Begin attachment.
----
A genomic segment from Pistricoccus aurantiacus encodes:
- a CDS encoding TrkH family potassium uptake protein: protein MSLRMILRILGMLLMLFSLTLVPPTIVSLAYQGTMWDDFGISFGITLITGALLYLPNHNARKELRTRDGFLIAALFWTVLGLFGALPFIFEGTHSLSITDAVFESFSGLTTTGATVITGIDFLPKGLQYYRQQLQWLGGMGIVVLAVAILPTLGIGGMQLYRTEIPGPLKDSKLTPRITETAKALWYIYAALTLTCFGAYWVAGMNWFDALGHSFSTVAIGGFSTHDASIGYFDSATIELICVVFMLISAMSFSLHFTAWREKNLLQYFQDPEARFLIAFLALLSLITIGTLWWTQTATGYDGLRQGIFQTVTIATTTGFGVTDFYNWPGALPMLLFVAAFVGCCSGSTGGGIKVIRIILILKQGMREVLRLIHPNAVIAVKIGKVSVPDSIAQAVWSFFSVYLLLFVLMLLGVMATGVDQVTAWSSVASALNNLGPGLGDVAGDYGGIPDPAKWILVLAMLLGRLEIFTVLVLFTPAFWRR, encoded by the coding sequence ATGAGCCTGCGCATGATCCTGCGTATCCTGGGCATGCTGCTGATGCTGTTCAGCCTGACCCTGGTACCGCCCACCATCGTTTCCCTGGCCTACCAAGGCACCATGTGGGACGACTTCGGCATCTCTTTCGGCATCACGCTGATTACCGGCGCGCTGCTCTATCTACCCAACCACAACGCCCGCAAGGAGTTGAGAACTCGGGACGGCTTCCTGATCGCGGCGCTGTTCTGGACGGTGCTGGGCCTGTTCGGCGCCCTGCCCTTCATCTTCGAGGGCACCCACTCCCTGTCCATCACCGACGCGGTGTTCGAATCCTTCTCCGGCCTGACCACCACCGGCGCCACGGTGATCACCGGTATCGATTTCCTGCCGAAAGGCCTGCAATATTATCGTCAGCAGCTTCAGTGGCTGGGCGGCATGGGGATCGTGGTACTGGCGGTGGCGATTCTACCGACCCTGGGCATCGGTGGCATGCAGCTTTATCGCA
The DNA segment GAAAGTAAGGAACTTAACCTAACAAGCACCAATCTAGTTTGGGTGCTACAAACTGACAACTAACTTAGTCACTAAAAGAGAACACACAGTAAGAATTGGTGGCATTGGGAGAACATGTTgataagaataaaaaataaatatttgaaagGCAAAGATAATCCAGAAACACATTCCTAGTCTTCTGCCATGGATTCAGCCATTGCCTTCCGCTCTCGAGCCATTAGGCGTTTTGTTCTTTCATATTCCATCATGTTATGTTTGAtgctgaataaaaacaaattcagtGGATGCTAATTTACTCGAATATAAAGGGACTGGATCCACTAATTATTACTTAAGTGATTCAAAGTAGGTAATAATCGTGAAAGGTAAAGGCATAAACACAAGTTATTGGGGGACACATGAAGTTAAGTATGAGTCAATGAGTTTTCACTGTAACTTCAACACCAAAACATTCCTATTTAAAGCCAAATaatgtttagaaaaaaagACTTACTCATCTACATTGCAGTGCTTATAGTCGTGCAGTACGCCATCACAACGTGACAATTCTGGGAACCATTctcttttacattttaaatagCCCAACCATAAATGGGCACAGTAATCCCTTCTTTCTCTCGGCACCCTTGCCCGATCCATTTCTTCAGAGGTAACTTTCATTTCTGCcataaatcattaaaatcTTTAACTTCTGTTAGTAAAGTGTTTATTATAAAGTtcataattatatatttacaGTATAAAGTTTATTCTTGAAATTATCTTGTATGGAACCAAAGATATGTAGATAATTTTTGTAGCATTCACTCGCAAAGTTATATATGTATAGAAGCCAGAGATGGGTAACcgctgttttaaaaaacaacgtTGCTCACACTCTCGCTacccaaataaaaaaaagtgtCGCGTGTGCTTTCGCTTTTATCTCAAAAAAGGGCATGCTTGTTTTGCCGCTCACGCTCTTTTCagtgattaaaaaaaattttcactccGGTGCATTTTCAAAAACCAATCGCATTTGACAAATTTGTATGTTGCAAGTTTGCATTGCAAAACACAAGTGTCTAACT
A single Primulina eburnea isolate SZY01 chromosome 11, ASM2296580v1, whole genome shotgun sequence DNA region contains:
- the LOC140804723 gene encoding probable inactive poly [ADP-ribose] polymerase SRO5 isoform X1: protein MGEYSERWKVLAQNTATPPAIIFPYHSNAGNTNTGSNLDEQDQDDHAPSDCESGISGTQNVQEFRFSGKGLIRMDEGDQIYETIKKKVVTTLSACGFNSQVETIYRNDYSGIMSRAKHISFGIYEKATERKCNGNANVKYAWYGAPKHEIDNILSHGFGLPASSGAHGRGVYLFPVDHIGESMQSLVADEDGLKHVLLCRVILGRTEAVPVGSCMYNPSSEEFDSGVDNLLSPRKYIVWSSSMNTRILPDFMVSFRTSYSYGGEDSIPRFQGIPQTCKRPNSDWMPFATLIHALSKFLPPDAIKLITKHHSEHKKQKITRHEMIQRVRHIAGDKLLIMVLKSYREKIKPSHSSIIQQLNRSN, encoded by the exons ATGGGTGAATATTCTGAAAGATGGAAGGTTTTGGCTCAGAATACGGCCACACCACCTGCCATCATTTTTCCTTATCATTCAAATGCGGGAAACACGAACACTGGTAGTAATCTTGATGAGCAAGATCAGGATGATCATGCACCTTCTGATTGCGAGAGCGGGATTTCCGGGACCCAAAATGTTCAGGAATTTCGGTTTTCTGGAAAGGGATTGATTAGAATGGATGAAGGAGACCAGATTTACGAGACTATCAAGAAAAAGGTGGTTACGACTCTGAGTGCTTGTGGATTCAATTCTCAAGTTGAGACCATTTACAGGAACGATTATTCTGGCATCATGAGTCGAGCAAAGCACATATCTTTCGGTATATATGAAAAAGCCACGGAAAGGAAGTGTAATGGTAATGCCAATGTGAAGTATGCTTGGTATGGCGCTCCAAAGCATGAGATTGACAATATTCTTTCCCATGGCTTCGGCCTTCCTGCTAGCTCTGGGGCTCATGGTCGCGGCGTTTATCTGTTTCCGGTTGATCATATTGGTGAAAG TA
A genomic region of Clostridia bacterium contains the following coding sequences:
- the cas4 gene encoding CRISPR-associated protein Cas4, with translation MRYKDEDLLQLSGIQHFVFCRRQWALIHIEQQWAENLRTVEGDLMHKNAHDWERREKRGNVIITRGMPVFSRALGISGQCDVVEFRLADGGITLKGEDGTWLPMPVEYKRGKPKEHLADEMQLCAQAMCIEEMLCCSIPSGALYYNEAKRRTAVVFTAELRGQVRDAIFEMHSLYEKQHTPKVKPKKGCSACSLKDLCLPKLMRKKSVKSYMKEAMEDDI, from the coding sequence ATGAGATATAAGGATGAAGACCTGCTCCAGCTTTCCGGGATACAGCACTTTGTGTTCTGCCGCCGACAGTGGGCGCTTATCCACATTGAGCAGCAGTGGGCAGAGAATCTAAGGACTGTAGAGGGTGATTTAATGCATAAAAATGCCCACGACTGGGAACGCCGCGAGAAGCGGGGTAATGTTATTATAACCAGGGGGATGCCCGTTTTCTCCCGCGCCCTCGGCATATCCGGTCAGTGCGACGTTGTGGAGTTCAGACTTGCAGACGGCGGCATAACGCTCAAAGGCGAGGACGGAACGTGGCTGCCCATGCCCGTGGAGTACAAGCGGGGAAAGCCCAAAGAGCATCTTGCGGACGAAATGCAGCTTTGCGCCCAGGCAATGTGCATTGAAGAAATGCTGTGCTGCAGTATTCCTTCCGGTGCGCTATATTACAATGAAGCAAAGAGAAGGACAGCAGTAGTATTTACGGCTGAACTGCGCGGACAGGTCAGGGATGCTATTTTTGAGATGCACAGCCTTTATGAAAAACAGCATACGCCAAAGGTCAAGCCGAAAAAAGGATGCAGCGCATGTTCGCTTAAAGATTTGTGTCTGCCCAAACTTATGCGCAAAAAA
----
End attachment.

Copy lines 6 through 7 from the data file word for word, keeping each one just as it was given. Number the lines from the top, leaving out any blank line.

A genomic region of Clostridia bacterium contains the following coding sequences:
- the cas4 gene encoding CRISPR-associated protein Cas4, with translation MRYKDEDLLQLSGIQHFVFCRRQWALIHIEQQWAENLRTVEGDLMHKNAHDWERREKRGNVIITRGMPVFSRALGISGQCDVVEFRLADGGITLKGEDGTWLPMPVEYKRGKPKEHLADEMQLCAQAMCIEEMLCCSIPSGALYYNEAKRRTAVVFTAELRGQVRDAIFEMHSLYEKQHTPKVKPKKGCSACSLKDLCLPKLMRKKSVKSYMKEAMEDDI, from the coding sequence ATGAGATATAAGGATGAAGACCTGCTCCAGCTTTCCGGGATACAGCACTTTGTGTTCTGCCGCCGACAGTGGGCGCTTATCCACATTGAGCAGCAGTGGGCAGAGAATCTAAGGACTGTAGAGGGTGATTTAATGCATAAAAATGCCCACGACTGGGAACGCCGCGAGAAGCGGGGTAATGTTATTATAACCAGGGGGATGCCCGTTTTCTCCCGCGCCCTCGGCATATCCGGTCAGTGCGACGTTGTGGAGTTCAGACTTGCAGACGGCGGCATAACGCTCAAAGGCGAGGACGGAACGTGGCTGCCCATGCCCGTGGAGTACAAGCGGGGAAAGCCCAAAGAGCATCTTGCGGACGAAATGCAGCTTTGCGCCCAGGCAATGTGCATTGAAGAAATGCTGTGCTGCAGTATTCCTTCCGGTGCGCTATATTACAATGAAGCAAAGAGAAGGACAGCAGTAGTATTTACGGCTGAACTGCGCGGACAGGTCAGGGATGCTATTTTTGAGATGCACAGCCTTTATGAAAAACAGCATACGCCAAAGGTCAAGCCGAAAAAAGGATGCAGCGCATGTTCGCTTAAAGATTTGTGTCTGCCCAAACTTATGCGCAAAAAA